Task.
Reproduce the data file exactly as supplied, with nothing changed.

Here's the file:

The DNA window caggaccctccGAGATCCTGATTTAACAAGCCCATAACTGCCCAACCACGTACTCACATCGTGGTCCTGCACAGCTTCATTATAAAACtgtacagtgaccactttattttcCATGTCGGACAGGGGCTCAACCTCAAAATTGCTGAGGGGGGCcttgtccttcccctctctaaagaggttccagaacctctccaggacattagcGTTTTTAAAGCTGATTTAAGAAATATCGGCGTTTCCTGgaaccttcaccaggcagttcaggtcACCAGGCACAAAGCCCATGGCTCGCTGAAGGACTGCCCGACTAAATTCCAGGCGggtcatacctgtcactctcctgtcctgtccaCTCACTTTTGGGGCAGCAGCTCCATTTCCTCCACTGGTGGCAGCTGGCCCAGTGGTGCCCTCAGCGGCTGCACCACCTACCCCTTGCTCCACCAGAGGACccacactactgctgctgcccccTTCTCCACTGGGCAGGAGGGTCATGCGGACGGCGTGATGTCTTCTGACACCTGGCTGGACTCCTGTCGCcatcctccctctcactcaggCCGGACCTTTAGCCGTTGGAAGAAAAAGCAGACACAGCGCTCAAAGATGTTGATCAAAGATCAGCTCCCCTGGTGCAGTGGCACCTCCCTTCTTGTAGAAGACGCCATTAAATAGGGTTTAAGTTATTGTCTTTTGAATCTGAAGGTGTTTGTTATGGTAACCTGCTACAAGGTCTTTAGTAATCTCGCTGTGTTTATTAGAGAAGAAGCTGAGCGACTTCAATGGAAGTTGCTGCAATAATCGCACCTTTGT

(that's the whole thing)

The DNA window caggaccctccGAGATCCTGATTTAACAAGCCCATAACTGCCCAACCACGTACTCACATCGTGGTCCTGCACAGCTTCATTATAAAACtgtacagtgaccactttattttcCATGTCGGACAGGGGCTCAACCTCAAAATTGCTGAGGGGGGCcttgtccttcccctctctaaagaggttccagaacctctccaggacattagcGTTTTTAAAGCTGATTTAAGAAATATCGGCGTTTCCTGgaaccttcaccaggcagttcaggtcACCAGGCACAAAGCCCATGGCTCGCTGAAGGACTGCCCGACTAAATTCCAGGCGggtcatacctgtcactctcctgtcctgtccaCTCACTTTTGGGGCAGCAGCTCCATTTCCTCCACTGGTGGCAGCTGGCCCAGTGGTGCCCTCAGCGGCTGCACCACCTACCCCTTGCTCCACCAGAGGACccacactactgctgctgcccccTTCTCCACTGGGCAGGAGGGTCATGCGGACGGCGTGATGTCTTCTGACACCTGGCTGGACTCCTGTCGCcatcctccctctcactcaggCCGGACCTTTAGCCGTTGGAAGAAAAAGCAGACACAGCGCTCAAAGATGTTGATCAAAGATCAGCTCCCCTGGTGCAGTGGCACCTCCCTTCTTGTAGAAGACGCCATTAAATAGGGTTTAAGTTATTGTCTTTTGAATCTGAAGGTGTTTGTTATGGTAACCTGCTACAAGGTCTTTAGTAATCTCGCTGTGTTTATTAGAGAAGAAGCTGAGCGACTTCAATGGAAGTTGCTGCAATAATCGCACCTTTGT